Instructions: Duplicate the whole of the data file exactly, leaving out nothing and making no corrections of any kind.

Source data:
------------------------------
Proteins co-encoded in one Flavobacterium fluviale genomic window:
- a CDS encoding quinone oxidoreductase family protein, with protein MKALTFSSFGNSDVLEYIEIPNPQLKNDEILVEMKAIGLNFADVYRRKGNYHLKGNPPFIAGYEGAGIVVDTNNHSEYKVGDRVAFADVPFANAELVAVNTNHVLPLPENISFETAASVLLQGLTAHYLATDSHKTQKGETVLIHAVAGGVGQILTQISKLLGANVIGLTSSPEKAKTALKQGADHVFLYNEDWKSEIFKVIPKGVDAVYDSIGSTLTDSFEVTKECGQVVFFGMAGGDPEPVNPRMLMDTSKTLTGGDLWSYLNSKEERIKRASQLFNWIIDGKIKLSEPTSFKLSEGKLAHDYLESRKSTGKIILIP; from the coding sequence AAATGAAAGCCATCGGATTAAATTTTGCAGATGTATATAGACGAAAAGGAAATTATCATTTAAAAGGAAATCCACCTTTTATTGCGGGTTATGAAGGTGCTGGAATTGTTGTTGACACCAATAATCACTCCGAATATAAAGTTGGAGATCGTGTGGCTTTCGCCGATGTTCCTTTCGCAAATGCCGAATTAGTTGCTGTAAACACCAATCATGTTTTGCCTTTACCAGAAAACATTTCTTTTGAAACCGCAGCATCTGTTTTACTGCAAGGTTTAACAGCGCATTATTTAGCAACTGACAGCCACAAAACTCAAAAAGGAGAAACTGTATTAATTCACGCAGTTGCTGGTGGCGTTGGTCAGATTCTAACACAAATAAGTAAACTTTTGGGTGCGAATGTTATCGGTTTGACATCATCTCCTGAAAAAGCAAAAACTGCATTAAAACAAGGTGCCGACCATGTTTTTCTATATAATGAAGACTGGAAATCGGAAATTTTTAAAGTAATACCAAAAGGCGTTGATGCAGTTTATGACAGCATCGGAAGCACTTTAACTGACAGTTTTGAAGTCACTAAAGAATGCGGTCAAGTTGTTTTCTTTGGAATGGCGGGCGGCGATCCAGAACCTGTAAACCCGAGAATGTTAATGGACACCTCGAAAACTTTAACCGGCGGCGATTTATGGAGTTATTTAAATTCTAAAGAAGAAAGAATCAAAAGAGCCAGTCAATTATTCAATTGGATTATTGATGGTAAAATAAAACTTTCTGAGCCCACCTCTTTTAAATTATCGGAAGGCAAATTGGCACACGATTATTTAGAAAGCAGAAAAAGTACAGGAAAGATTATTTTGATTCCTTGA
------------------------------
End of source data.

Proteins co-encoded in one Flavobacterium fluviale genomic window:
- a CDS encoding quinone oxidoreductase family protein, with protein MKALTFSSFGNSDVLEYIEIPNPQLKNDEILVEMKAIGLNFADVYRRKGNYHLKGNPPFIAGYEGAGIVVDTNNHSEYKVGDRVAFADVPFANAELVAVNTNHVLPLPENISFETAASVLLQGLTAHYLATDSHKTQKGETVLIHAVAGGVGQILTQISKLLGANVIGLTSSPEKAKTALKQGADHVFLYNEDWKSEIFKVIPKGVDAVYDSIGSTLTDSFEVTKECGQVVFFGMAGGDPEPVNPRMLMDTSKTLTGGDLWSYLNSKEERIKRASQLFNWIIDGKIKLSEPTSFKLSEGKLAHDYLESRKSTGKIILIP; from the coding sequence AAATGAAAGCCATCGGATTAAATTTTGCAGATGTATATAGACGAAAAGGAAATTATCATTTAAAAGGAAATCCACCTTTTATTGCGGGTTATGAAGGTGCTGGAATTGTTGTTGACACCAATAATCACTCCGAATATAAAGTTGGAGATCGTGTGGCTTTCGCCGATGTTCCTTTCGCAAATGCCGAATTAGTTGCTGTAAACACCAATCATGTTTTGCCTTTACCAGAAAACATTTCTTTTGAAACCGCAGCATCTGTTTTACTGCAAGGTTTAACAGCGCATTATTTAGCAACTGACAGCCACAAAACTCAAAAAGGAGAAACTGTATTAATTCACGCAGTTGCTGGTGGCGTTGGTCAGATTCTAACACAAATAAGTAAACTTTTGGGTGCGAATGTTATCGGTTTGACATCATCTCCTGAAAAAGCAAAAACTGCATTAAAACAAGGTGCCGACCATGTTTTTCTATATAATGAAGACTGGAAATCGGAAATTTTTAAAGTAATACCAAAAGGCGTTGATGCAGTTTATGACAGCATCGGAAGCACTTTAACTGACAGTTTTGAAGTCACTAAAGAATGCGGTCAAGTTGTTTTCTTTGGAATGGCGGGCGGCGATCCAGAACCTGTAAACCCGAGAATGTTAATGGACACCTCGAAAACTTTAACCGGCGGCGATTTATGGAGTTATTTAAATTCTAAAGAAGAAAGAATCAAAAGAGCCAGTCAATTATTCAATTGGATTATTGATGGTAAAATAAAACTTTCTGAGCCCACCTCTTTTAAATTATCGGAAGGCAAATTGGCACACGATTATTTAGAAAGCAGAAAAAGTACAGGAAAGATTATTTTGATTCCTTGA